speak with passion

Public Speaking: When Science Meets Art

There are no boring topics-only boring speakers. I say this in all my speeches and seminars. The audience may look at me with skepticism but they eventually realize the truth. I tell them the story about Elliot who was in one of my Knockout Presentations workshops. I asked him to talk about a passionate topic. He chose his job of inventory control. After failing to convince him to choose another topic, I listened to Elliot speak about his job. Well, I was totally surprised. Elliot really was passionate about inventory control! The reason many presentations are boring is because the speakers lack passion. The give me the excuse that their topic is technical. Well, I'm here to say that public speaking is both a science and an art and when the two intersect it's magical. Here is a video to show how an otherwise dry presentation can be captivating and engaging when you combine it with art and creativity. Do you think this speaker engaged the audience? Do you know the art and science of speaking? What's stopping from giving a knockout presentation?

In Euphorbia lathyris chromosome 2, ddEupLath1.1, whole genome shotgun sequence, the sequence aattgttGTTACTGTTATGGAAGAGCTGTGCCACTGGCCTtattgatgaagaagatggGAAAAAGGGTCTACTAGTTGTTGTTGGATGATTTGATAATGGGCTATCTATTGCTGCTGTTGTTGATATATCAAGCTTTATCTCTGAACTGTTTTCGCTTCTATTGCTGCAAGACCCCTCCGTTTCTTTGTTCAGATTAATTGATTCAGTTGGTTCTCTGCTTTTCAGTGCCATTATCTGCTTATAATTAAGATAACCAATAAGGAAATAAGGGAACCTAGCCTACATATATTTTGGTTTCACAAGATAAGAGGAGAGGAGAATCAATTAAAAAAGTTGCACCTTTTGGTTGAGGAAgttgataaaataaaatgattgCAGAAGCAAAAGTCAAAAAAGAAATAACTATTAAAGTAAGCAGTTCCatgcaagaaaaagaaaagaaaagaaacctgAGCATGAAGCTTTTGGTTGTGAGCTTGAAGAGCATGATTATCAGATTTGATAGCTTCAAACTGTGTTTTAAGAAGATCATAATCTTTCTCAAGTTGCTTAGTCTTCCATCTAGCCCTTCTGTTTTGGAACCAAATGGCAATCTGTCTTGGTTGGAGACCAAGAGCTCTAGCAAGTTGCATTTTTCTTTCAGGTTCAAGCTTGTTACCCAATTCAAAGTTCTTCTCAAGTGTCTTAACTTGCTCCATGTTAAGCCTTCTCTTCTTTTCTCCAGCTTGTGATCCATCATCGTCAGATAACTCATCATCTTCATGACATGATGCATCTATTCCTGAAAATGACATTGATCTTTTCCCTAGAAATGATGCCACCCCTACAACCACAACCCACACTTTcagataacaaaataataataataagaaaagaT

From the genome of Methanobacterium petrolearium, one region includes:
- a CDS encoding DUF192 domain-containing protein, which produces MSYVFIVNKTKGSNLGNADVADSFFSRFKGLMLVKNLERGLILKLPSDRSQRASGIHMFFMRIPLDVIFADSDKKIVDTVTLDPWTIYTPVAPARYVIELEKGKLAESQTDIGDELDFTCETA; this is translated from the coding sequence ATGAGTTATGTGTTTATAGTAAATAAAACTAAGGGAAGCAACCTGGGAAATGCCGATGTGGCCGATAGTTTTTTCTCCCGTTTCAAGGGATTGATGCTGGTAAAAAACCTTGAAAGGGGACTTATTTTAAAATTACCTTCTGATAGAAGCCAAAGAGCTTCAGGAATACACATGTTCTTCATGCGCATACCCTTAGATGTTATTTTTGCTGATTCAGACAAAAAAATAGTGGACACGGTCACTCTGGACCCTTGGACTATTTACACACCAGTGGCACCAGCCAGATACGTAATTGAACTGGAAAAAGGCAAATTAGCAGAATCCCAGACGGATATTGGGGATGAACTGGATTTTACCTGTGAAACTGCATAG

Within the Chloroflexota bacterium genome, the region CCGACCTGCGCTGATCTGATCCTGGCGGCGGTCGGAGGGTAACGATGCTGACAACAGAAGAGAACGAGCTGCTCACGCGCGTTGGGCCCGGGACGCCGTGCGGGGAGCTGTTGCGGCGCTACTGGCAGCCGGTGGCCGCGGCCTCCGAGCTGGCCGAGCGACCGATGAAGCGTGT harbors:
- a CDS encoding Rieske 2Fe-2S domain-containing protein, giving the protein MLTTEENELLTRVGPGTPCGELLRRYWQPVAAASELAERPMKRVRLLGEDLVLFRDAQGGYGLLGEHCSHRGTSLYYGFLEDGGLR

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David Cameron's Knockout Presentation-Not Afraid to Confront

Politics aside, Prime Minister David Cameron gave an effective speech yesterday in response to the London riots. I'm not a British citizen and I don't know their experience.  What I do know is that Cameron responded by speaking clearly and to the point. He began with a clear purpose statement. "I'd like to update you on the latest situation and the actions we're taking to get this despicable violence off our streets." He paused after the word "violence" to let it land and wasn't afraid to use emotional words (despicable). He then quantified the results. "There are 16, 000 police on the streets," "450 people have been arrested".  Mr. Cameron went on to acknowledge all who contributed to the emergency services. In a politically correct society it's refreshing to know he's not afraid to condemn negative behavior and used words such as "sickening", "appalling", and "thugs". His tone was serious, impassioned, and strong. As a public speaker, he put a stake in the ground and took a strong stand. Listen to his presentation and make note of his direct, clear, and congruent speaking style.